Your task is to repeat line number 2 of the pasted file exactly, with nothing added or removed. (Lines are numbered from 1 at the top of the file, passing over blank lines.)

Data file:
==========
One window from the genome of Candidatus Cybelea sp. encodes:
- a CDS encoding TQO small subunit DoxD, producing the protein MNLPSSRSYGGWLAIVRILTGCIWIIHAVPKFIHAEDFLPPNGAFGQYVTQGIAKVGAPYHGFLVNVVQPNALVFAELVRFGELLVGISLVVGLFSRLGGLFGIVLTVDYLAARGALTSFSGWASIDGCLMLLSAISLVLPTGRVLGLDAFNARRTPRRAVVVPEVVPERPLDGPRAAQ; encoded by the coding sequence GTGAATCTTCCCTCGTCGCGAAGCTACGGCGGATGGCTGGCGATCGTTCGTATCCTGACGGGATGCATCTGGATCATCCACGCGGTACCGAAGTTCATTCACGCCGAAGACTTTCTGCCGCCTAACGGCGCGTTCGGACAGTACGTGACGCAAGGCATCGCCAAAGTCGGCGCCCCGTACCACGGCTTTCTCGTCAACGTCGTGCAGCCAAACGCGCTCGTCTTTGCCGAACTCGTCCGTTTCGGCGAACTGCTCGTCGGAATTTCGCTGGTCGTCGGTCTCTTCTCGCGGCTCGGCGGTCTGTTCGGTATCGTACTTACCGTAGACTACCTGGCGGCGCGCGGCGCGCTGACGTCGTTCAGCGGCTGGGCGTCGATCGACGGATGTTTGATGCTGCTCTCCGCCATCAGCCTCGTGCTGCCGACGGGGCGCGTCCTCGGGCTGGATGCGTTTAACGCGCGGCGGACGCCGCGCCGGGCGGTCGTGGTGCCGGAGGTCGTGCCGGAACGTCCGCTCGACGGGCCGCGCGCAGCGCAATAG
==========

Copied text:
- a CDS encoding TQO small subunit DoxD, producing the protein MNLPSSRSYGGWLAIVRILTGCIWIIHAVPKFIHAEDFLPPNGAFGQYVTQGIAKVGAPYHGFLVNVVQPNALVFAELVRFGELLVGISLVVGLFSRLGGLFGIVLTVDYLAARGALTSFSGWASIDGCLMLLSAISLVLPTGRVLGLDAFNARRTPRRAVVVPEVVPERPLDGPRAAQ; encoded by the coding sequence GTGAATCTTCCCTCGTCGCGAAGCTACGGCGGATGGCTGGCGATCGTTCGTATCCTGACGGGATGCATCTGGATCATCCACGCGGTACCGAAGTTCATTCACGCCGAAGACTTTCTGCCGCCTAACGGCGCGTTCGGACAGTACGTGACGCAAGGCATCGCCAAAGTCGGCGCCCCGTACCACGGCTTTCTCGTCAACGTCGTGCAGCCAAACGCGCTCGTCTTTGCCGAACTCGTCCGTTTCGGCGAACTGCTCGTCGGAATTTCGCTGGTCGTCGGTCTCTTCTCGCGGCTCGGCGGTCTGTTCGGTATCGTACTTACCGTAGACTACCTGGCGGCGCGCGGCGCGCTGACGTCGTTCAGCGGCTGGGCGTCGATCGACGGATGTTTGATGCTGCTCTCCGCCATCAGCCTCGTGCTGCCGACGGGGCGCGTCCTCGGGCTGGATGCGTTTAACGCGCGGCGGACGCCGCGCCGGGCGGTCGTGGTGCCGGAGGTCGTGCCGGAACGTCCGCTCGACGGGCCGCGCGCAGCGCAATAG